# Ensuring nonempty lightface Borel sets have elements via theories of second-order arithmetic

This question is an outgrowth of this MathSE question: http://math.stackexchange.com/questions/276068/members-of-lightface-borel-sets.

A Borel set $X\subseteq 2^\omega$ is a member of the smallest collection of subsets of $2^\omega$ closed under complementation and countable union. As such, Borel sets come with "codes:" well-founded, potentially infinitely-branching subtrees of $\omega^{<\omega}$ interpreted as instructions for how to combine the basic open sets corresponding to the "leaves" to form the desired Borel set. Such a subtree is codeable by a set of natural numbers, so we can talk about the Turing degree of a code for a Borel subset of $2^\omega$. A Borel set $X$ is lightface Borel if it has a computable Borel code. More usefully, the class of Borel sets is naturally stratified into $\omega_1$ many pairs of levels, with open and closed sets forming the bottom pair of levels, ${\Sigma^0_1}$ and ${\Pi^0_1}$, respectively. There are notions of codes for, and analogous lightface versions of, each of the levels ${\Sigma^0_\alpha}$ and ${\Pi^0_\alpha}$ (for $\alpha$ a computable ordinal, anyways).

According to the Low Basis Theorem, every nonempty lightface $\Pi^0_1$ subset of $2^\omega$ has a low member. Trying to push this up the Borel hierarchy leads to problems: already at the level of $\Pi^0_2$, there are computable codes for sets with no hyperarithmetic members. We still have a basis theorem, though: each nonempty lightface $\Pi^0_\alpha$ subset of $2^\omega$ has a member computable in Kleene's $\mathcal{O}$.

But in the case of lightface $\Pi^0_1$ sets, we have - in addition to the Low Basis Theorem - a "proof-theoretic" basis theorem: if $\mathcal{M}$ is an $\omega$-model of $WKL_0$ (a particular subsystem of second-order arithmetic), then every nonempty $\Pi^0_1$ subset of $2^\omega$ which has a code in $\mathcal{M}$ has a member in $\mathcal{M}$ (and the converse holds: if $\mathcal{M}$ has this property, and is an $\omega$-model of $RCA_0$, then $\mathcal{M}\models WKL_0$).

Trying to get an analogous proof-theoretic basis theorem for higher levels of the Borel hierarchy, one might want to close under hyperjump (the map $h: X\mapsto \mathcal{O}^X$); the relevant subtheory would seem to be $\Pi^1_1-CA_0$. However, it turns out that an $\omega$-model $\mathcal{N}$ of $RCA_0$ is closed under the hyperjump iff it is a model of $\Pi^1_1-CA_0$ and is also a $\beta$-model, that is, everything $\mathcal{N}$ thinks is a well-order is actually a well-order; and this latter condition cannot be phrased in a first-order manner. What I want to know is whether we can in any way remove the need to restrict attention to $\beta$-models.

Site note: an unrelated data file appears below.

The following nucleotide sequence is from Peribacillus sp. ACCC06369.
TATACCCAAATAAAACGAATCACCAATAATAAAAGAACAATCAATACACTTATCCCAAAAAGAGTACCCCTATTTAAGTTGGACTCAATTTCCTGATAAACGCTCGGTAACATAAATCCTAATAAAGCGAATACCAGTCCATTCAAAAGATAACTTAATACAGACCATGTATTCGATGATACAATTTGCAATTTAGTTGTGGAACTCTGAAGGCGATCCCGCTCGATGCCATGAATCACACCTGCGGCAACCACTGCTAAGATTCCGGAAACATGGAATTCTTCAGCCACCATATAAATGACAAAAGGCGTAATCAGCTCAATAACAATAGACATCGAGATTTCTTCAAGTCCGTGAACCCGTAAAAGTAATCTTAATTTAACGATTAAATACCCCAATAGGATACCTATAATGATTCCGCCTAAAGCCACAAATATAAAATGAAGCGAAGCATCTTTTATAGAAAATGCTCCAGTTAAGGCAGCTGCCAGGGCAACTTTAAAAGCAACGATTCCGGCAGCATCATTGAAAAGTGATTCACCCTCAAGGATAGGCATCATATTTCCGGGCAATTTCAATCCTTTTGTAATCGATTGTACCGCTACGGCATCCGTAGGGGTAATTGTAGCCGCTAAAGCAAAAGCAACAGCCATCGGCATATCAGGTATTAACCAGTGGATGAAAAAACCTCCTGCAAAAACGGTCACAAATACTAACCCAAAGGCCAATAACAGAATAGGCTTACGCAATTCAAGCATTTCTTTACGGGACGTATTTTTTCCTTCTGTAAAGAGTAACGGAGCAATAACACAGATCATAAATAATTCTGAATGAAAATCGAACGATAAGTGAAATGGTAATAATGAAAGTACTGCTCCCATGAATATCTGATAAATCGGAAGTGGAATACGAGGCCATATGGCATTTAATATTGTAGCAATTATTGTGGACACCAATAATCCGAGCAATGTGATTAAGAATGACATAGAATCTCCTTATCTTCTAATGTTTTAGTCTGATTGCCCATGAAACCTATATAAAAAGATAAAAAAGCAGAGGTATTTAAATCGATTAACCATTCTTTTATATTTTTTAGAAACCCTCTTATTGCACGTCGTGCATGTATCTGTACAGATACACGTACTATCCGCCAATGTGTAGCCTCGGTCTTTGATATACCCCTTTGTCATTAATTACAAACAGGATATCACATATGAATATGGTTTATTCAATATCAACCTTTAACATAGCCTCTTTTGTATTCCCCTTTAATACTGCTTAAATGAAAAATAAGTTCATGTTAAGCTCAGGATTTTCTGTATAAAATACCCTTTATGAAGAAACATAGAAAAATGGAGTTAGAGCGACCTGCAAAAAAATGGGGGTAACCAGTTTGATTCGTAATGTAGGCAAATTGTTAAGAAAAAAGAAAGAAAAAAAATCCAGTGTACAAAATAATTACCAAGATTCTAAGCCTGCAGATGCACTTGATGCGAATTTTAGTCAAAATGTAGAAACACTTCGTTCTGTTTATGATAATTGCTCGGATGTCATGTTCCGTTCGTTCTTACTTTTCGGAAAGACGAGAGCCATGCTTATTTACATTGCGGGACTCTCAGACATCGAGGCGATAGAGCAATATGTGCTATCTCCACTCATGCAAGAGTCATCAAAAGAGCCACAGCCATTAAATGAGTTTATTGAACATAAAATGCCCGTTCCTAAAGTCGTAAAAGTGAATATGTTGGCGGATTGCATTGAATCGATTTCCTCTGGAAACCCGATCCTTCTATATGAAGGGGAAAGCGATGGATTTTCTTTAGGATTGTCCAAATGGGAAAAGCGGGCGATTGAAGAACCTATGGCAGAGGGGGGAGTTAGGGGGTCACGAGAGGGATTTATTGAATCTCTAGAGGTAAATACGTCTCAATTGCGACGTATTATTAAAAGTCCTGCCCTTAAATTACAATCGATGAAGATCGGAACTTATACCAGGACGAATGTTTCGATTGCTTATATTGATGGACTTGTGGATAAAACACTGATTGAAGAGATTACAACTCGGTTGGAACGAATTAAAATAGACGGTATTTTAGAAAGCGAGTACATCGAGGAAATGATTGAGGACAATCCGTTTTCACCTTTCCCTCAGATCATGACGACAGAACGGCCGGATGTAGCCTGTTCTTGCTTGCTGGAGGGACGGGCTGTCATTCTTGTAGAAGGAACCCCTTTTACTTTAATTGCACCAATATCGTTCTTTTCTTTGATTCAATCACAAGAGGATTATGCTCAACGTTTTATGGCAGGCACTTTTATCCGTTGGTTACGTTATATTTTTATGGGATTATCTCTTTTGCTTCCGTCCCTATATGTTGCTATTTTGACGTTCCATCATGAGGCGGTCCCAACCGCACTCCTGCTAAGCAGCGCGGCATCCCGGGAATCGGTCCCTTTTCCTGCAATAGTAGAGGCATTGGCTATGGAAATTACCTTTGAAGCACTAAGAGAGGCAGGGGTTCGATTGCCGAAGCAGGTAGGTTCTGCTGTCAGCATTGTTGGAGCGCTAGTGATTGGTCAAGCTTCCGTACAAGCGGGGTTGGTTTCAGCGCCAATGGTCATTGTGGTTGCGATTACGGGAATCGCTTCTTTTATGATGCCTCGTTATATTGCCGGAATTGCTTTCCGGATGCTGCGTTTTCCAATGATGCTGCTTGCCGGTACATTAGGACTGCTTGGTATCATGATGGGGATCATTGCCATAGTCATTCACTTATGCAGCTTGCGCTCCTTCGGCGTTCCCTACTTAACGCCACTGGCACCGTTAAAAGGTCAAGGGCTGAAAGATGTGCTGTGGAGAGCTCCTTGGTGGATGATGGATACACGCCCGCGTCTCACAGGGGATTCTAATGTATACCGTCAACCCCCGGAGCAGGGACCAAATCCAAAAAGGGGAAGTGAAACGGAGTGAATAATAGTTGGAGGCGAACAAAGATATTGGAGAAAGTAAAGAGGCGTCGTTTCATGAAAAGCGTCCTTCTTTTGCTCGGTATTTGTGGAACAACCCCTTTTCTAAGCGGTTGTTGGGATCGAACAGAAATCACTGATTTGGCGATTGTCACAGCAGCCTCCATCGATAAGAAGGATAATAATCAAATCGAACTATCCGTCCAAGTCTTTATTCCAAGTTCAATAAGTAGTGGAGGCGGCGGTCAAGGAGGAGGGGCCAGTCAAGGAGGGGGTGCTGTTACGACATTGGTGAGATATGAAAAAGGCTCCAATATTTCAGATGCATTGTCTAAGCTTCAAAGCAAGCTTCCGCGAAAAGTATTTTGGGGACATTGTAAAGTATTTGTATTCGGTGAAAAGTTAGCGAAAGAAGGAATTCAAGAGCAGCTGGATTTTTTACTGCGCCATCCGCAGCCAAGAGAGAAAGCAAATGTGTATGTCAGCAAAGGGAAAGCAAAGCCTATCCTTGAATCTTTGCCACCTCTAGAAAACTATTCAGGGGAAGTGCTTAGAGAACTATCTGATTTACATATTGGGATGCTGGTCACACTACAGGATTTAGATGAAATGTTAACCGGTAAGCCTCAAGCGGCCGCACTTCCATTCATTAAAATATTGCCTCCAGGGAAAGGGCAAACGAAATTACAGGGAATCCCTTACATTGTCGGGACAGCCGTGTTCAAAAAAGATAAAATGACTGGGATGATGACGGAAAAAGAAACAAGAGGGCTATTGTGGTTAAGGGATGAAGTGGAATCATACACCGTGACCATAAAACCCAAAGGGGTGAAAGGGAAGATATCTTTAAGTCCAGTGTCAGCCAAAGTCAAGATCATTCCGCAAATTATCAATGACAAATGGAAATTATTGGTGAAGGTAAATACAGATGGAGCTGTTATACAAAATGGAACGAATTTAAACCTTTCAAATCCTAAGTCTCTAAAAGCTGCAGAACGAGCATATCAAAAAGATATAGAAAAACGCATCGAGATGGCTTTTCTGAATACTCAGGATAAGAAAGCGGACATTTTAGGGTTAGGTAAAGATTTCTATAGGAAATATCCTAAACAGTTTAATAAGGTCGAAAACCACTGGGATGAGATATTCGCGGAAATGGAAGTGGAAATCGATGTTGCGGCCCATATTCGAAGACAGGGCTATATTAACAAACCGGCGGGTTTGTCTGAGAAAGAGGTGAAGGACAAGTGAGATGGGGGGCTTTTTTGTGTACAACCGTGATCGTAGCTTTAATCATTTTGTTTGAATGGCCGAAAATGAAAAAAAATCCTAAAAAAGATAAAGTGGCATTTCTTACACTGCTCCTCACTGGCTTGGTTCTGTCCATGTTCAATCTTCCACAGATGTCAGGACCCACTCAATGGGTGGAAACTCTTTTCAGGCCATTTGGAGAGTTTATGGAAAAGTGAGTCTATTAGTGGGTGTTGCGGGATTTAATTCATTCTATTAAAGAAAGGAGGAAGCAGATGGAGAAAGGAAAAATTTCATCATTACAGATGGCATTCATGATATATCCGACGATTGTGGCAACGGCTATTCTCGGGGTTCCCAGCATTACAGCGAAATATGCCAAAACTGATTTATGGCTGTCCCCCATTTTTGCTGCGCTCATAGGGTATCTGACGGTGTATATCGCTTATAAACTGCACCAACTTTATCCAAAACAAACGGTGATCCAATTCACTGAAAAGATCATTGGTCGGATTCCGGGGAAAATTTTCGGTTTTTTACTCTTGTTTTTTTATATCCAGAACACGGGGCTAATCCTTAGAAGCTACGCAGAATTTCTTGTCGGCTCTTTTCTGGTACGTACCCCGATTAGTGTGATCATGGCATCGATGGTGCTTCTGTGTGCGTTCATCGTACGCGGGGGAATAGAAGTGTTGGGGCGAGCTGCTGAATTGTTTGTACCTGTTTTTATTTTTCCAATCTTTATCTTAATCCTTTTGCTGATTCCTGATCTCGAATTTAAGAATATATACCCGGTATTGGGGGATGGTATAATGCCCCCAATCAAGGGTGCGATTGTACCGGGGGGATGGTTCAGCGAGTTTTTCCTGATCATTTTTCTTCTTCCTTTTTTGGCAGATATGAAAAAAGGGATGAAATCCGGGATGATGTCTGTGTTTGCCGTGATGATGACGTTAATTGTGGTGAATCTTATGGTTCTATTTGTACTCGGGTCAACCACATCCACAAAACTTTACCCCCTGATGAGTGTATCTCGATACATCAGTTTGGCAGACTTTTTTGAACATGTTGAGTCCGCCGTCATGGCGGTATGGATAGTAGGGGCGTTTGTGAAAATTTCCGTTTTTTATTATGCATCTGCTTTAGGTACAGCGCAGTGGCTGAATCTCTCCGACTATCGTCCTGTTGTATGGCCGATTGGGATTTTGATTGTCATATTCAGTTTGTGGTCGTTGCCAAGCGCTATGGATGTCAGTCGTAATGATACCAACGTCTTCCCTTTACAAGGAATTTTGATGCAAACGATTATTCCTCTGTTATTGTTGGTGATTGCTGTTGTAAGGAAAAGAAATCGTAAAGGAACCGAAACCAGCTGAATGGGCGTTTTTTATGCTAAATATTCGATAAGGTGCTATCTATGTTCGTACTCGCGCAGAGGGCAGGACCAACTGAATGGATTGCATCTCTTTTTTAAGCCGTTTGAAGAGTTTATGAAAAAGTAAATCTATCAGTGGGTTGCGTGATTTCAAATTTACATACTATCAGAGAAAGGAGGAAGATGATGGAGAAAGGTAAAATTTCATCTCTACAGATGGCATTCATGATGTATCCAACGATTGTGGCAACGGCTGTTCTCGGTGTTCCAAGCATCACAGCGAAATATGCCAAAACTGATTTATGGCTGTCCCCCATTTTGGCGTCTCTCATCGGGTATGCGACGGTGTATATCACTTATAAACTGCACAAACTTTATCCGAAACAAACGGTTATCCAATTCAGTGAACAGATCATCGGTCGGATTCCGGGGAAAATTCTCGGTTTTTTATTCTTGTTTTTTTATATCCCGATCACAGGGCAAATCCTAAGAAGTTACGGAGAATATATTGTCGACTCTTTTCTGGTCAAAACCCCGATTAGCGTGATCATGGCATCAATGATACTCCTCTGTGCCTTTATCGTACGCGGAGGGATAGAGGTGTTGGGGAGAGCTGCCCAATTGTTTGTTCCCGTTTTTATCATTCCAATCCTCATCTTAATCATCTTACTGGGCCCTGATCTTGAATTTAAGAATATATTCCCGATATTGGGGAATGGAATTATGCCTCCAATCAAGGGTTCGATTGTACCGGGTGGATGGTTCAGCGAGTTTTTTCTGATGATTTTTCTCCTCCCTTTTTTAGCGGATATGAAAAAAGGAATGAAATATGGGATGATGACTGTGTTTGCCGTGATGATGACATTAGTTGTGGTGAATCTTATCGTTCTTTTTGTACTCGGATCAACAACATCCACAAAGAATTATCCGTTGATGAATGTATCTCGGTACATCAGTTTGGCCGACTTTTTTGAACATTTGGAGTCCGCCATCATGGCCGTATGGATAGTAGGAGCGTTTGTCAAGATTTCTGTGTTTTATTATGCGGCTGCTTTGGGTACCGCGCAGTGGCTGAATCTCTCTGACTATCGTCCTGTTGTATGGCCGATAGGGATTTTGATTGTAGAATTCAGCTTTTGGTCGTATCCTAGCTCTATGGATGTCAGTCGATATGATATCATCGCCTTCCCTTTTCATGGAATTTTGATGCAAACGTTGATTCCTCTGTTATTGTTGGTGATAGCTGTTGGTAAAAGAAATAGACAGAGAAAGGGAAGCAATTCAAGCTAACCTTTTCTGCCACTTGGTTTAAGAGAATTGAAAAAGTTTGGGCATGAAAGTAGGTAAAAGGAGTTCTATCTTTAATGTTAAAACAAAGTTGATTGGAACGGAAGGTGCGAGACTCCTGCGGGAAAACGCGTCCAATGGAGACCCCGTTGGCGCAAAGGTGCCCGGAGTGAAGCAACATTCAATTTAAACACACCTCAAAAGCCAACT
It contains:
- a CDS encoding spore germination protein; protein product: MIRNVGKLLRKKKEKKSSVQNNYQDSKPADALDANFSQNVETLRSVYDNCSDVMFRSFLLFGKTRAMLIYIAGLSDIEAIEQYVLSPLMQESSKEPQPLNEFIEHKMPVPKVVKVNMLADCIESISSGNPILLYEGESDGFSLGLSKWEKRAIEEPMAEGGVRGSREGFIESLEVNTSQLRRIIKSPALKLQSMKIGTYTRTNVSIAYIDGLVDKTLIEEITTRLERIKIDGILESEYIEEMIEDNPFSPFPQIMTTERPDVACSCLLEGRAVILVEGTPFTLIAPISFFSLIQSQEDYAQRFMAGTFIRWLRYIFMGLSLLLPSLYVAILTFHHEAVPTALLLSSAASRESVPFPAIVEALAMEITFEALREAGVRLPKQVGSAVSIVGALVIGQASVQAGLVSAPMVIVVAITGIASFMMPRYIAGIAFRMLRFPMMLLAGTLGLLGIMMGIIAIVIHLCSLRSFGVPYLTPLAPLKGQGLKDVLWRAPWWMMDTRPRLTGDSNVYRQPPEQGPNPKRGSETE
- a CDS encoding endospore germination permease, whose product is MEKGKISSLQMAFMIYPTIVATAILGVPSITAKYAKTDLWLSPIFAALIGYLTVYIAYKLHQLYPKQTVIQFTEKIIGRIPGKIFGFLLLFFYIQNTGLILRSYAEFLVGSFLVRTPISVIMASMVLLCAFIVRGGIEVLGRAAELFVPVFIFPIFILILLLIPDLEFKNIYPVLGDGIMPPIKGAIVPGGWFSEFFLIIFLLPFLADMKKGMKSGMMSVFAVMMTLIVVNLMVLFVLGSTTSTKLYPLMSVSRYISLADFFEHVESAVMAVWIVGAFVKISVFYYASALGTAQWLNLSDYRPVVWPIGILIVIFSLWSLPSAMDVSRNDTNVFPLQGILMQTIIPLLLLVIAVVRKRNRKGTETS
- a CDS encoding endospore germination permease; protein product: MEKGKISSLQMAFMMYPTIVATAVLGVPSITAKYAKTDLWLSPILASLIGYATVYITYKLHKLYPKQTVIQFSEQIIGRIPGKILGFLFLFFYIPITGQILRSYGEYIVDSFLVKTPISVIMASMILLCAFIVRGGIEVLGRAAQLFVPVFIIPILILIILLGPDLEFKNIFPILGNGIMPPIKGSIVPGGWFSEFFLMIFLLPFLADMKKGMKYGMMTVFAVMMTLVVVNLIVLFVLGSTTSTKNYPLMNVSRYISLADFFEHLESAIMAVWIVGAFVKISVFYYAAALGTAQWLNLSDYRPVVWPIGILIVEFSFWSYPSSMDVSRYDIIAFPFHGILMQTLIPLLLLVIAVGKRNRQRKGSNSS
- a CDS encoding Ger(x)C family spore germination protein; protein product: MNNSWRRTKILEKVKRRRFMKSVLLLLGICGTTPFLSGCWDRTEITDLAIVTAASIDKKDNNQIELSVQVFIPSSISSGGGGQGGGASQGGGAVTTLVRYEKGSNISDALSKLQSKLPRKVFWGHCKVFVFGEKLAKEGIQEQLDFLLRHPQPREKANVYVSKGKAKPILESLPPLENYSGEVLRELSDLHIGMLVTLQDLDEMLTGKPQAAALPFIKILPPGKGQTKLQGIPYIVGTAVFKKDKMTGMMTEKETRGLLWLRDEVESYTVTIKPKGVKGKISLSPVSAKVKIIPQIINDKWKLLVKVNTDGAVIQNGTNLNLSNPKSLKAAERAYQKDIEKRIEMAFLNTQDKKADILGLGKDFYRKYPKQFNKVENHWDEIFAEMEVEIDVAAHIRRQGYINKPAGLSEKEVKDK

My question is the following: for which $n\in\omega$ is there a first-order theory $T_n$, in the language of second-order arithmetic (and consisting only of true sentences, to avoid trivialities), such that whenever $\mathcal{M}\models T_n$, $\mathcal{M}$ is an $\omega$-model, and $X\subseteq 2^\omega$ is a nonempty $\Pi^0_n$ set with a code in $\mathcal{M}$, $X$ has a member in $\mathcal{M}$?

(Note: it's perfectly reasonable that there should be no such $T_n$ for $n$ sufficiently large - even $n=2$ - since we're already sort of cheating at the level $n=1$ by restricting attention to $\omega$-models, which is again not a first-order thing. We need to, on the face of it, in order to make the question make much sense, but there's still a sense in which non-first-order-ness has already snuck in. My suspicion is in fact that for $n>1$ there is no such $T_n$, but I don't know how to show that.)

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Looking at the complexity of "$B$ is a branch through the tree $T \subseteq \mathbb{N}^{\lt\infty}$," if $\mathcal{M}$ is an $\omega$-model of $\mathsf{ACA}_0$ and every nonempty $\Pi^0_2$-class coded in $\mathcal{M}$ has an element in $\mathcal{M}$, then $\mathcal{M}$ is a $\beta$-model. So what you want are exactly the $\beta$-models of $\Pi^1_1$-$\mathsf{CA}_0$. No? – François G. Dorais Jan 16 '13 at 6:38
. . . Huh, I completely failed to notice that, simple as it is. Could you submit this as an answer so I can accept it? Thanks! – Noah Schweber Jan 16 '13 at 18:19

Given a tree $T \subseteq \omega^{\lt\omega}$, the statement "$B$ is an infinite path through $T$" is $\Pi^0_2$. Therefore, if $\mathcal{M}$ is such that every nonempty $\Pi^0_2$-class coded in $\mathcal{M}$ has a point in $\mathcal{M}$, then $\mathcal{M}$ is necessarily a $\beta$-model. So the models you want are precisely the $\beta$-models of $\Pi^1_1$-$\mathsf{CA}_0$.